The Poem

(Critical Guide to Poetry for Students)

“Fear and Trembling” is a poem of twenty-one lines expressing a poet’s questions about his ability to commune with nature in old age when he seeks to understand nature’s lessons and feels a burst of energy for poetic creation.

As its title implies, “Fear and Trembling” is a dark meditation about the limits of the ability of the human mind and the poetic imagination to bridge the gap between the subjective and objective realms of reality and to apprehend intimations of immortality in nature. The title may also express the awe-filled emotions inspired by the possibility of communing with nature. Emphasizing the poem’s dark side are the many questions posed by the speaker; questions far outnumber declarative statements in the poem.

The first stanza presents the setting, which the rest of the poem explores for meaning. There are no questions here, only a simple description of a completely quiet forest in high summer during sunset. Despite the simple narration, however, phrases such as “that is” (suggesting intensity of being) and “final fulfillment” (suggesting totality of being) hint at a transcendent experience or vision springing from this preternaturally silent scene. The aged speaker will meditate on the meaning of the natural scene in the remaining lines of the poem.

The second stanza inaugurates a series of disturbing questions that cast doubt on the power of words (as in the case of poetry) to create a...

(The entire section is 492 words.)

Forms and Devices

(Critical Guide to Poetry for Students)

“Fear and Trembling” is a lyric poem written in free verse that consists of five quatrains (rhyming abab) and an additional final line. Robert Penn Warren’s earlier poetry had been strongly influenced by the formal control and the elegant, well-mannered rationality of John Crowe Ransom’s verse, but beginning with the volume Promises (1957) and revealing itself fully in the major book-length poem Audubon: A Vision (1969), his poetic line became more free-flowing and energetic in the modernist mode. A distinguishing mark of his poetry, including “Fear and Trembling,” is a passion directed toward the physical world and toward a knowledge of truth. He was a writer who yearned for more than life normally discloses yet was full of appreciation of the world that instigated that yearning.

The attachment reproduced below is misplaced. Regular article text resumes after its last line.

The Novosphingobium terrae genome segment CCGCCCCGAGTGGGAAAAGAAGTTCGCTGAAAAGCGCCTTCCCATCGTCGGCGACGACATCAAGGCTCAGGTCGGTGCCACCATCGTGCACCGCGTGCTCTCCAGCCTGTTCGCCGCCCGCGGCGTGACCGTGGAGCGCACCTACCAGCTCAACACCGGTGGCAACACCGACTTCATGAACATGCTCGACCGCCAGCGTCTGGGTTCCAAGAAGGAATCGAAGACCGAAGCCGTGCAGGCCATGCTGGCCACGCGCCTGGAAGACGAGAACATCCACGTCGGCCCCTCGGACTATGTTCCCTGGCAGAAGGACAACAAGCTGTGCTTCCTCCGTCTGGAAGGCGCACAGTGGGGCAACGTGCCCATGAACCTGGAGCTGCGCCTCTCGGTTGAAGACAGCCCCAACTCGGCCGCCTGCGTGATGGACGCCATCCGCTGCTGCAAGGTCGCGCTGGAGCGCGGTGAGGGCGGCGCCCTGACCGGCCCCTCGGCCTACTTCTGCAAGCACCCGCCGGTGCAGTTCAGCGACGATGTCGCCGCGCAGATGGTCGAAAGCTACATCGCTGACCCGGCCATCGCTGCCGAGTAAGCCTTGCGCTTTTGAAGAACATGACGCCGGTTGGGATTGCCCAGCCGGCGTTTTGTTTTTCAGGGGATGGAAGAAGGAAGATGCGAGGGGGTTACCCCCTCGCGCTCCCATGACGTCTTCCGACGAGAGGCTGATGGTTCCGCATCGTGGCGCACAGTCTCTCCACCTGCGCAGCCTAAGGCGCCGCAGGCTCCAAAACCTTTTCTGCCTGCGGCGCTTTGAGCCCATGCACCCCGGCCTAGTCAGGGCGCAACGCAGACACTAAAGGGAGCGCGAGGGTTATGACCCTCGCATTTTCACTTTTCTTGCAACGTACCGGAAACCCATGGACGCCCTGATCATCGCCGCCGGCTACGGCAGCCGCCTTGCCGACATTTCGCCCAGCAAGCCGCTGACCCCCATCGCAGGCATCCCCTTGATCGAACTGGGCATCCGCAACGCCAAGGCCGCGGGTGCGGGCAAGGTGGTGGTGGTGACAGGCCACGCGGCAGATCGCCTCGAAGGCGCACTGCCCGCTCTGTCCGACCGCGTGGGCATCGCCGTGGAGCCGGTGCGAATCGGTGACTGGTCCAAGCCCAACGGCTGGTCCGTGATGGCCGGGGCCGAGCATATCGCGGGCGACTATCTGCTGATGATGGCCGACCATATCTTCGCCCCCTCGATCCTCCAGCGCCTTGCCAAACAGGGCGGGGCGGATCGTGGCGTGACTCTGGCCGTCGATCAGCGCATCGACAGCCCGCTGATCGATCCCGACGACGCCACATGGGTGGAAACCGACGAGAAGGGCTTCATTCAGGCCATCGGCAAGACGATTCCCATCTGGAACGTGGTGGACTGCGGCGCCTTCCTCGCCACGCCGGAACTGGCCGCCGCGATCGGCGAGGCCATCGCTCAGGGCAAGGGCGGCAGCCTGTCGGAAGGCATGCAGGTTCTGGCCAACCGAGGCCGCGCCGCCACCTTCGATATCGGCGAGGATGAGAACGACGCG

Assonance and consonance abound (“The sun now angles downward, and southward”). Paradox, an apparent contradiction that is somehow true, appears in the affirmation that early spring can coexist with high summer for anyone who is in communion with nature (lines 11-12). The language of the poem veers toward a colloquial informality, but there is an occasional ornate phrase with a shocking suggestiveness of spiritual meaning (for example, “final fulfillment” and “vernal translucence”). Line 20 has a monosyllabic tendency and a generative sound system in the principal vowels that bear comparison with the experimental poetics of Father Gerard Manley Hopkins.

There is an allusion (in lines 17 and 21) to Socrates’ tale of cave-dwelling souls in Plato’s Republic (one of Warren’s novels, published in 1959, was entitled The Cave). The sunset and high summer are symbols, respectively, of the poet’s old age and poetic ripeness for communion with nature (such a communion is symbolized by the merging of “the lost spring” with the “summer, that is”).


(Critical Guide to Poetry for Students)

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Justus, James H. The Achievement of Robert Penn Warren. Baton Rouge: Louisiana State University Press, 1981.

Madden, David, ed. The Legacy of Robert Penn Warren. Baton Rouge: Louisiana State University Press, 2000.

Ruppersburg, Hugh. Robert Penn Warren and the American Imagination. Athens: University of Georgia Press, 1990.

Szczesiul, Anthony. Racial Politics and Robert Penn Warren’s Poetry. Gainesville: University Press of Florida, 2002.

Watkins, Floyd C., John T. Hiers, and Mary Louise Weaks, eds. Talking with Robert Penn Warren. Athens: University of Georgia Press, 1990.